Feb 092011
 February 9, 2011  Posted by  Surveillance, Youth & Schools

A Washington school district has decided that it will join the ranks of misguided school districts eroding student privacy rights  name of creating a safe student environment.

Scott Burton reports:

A Washington school district is taking a tough stand against “sexting.”

Monday night the Kelso School District voted unanimously to amend its existing cell phone policy to ban the explicit messages.


The Kelso School District can only cite one case of sexting among its students, but it’s tightening its grip on student cell phones.

“Our responsibility is keeping a learning environment that is optimum for student success,” said Superintendent Glenys Hill.

As a result of Monday night’s vote, sexual pictures, text messages and e-mails are now banned on school property, during school hours and at school related functions.

The new code also allows school administrators to confiscate and search students’ cell phones for the offending content.


Students caught sexting face parent and police notification, while first and second offenses may also result in suspensions. If a student is caught sexting three times they face expulsion.

“The law clearly gives us the ability to search students where we have reasonable cause,” said Hill.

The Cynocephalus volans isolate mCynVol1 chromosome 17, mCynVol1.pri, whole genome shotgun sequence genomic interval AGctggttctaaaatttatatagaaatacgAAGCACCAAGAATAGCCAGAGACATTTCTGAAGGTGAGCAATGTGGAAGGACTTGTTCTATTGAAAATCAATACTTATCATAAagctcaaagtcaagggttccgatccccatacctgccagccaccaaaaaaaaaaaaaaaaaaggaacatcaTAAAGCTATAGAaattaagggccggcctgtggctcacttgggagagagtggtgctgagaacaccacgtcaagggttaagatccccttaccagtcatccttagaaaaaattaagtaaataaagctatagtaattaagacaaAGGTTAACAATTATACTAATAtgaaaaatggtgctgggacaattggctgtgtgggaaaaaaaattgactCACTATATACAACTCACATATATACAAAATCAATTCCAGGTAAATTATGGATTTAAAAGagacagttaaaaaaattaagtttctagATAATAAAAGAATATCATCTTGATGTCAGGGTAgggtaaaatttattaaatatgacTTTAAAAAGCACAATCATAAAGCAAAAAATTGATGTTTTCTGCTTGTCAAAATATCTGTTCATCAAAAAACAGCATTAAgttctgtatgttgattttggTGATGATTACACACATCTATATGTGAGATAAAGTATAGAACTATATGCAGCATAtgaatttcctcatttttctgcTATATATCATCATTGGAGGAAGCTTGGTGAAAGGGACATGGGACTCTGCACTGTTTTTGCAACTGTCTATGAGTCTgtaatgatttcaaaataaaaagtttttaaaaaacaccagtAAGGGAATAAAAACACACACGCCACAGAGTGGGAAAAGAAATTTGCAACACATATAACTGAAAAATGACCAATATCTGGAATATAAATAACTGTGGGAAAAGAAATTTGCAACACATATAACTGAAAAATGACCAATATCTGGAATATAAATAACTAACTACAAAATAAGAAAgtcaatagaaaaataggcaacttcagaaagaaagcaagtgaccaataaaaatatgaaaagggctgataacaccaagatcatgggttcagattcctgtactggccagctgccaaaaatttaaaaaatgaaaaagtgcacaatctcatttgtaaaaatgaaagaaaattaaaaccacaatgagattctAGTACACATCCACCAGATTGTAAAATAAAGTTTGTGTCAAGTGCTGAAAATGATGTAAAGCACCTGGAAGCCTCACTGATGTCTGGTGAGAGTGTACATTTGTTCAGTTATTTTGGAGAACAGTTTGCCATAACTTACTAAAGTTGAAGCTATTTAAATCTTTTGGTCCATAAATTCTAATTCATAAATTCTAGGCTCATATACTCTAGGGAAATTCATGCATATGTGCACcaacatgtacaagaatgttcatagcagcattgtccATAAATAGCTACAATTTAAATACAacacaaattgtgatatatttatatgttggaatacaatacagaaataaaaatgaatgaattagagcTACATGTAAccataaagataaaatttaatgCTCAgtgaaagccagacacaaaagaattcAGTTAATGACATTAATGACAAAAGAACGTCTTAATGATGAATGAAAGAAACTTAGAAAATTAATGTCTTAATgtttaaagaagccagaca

The Kelso School District does not intend to conduct random searches of students’ phones. It will instead respond to cases reported to or witnessed by school staff.

Read more on NWCN.com

As I have often tried to impart to school personnel: what you do after misbehavior occurs is not as effective or helpful as what you do before misbehavior occurs. What is this district’s plan to prevent problems – other than hoping that severe consequences will act as a deterrent? Is there a privacy curriculum in place for students? Have the parents been educated by the district about how to teach their children safe and respectful conduct? Has the district consulted with expert psychologists on normal misbehavior so that they have an age-appropriate curriculum for teaching privacy and bullying and a set of age-appropriate consequences or is this a blanket rule (as it seems it is) that treats a 7 year-old like a 17 year-old while educating neither?

Imposing rules and consequences is no substitute for education and awareness training to prevent problems.

I would love to hear from the Kelso School District as to the rest of their comprehensive plan for preventing problems with sexting.

Thanks to Richard Stringfellow for sending in this link.

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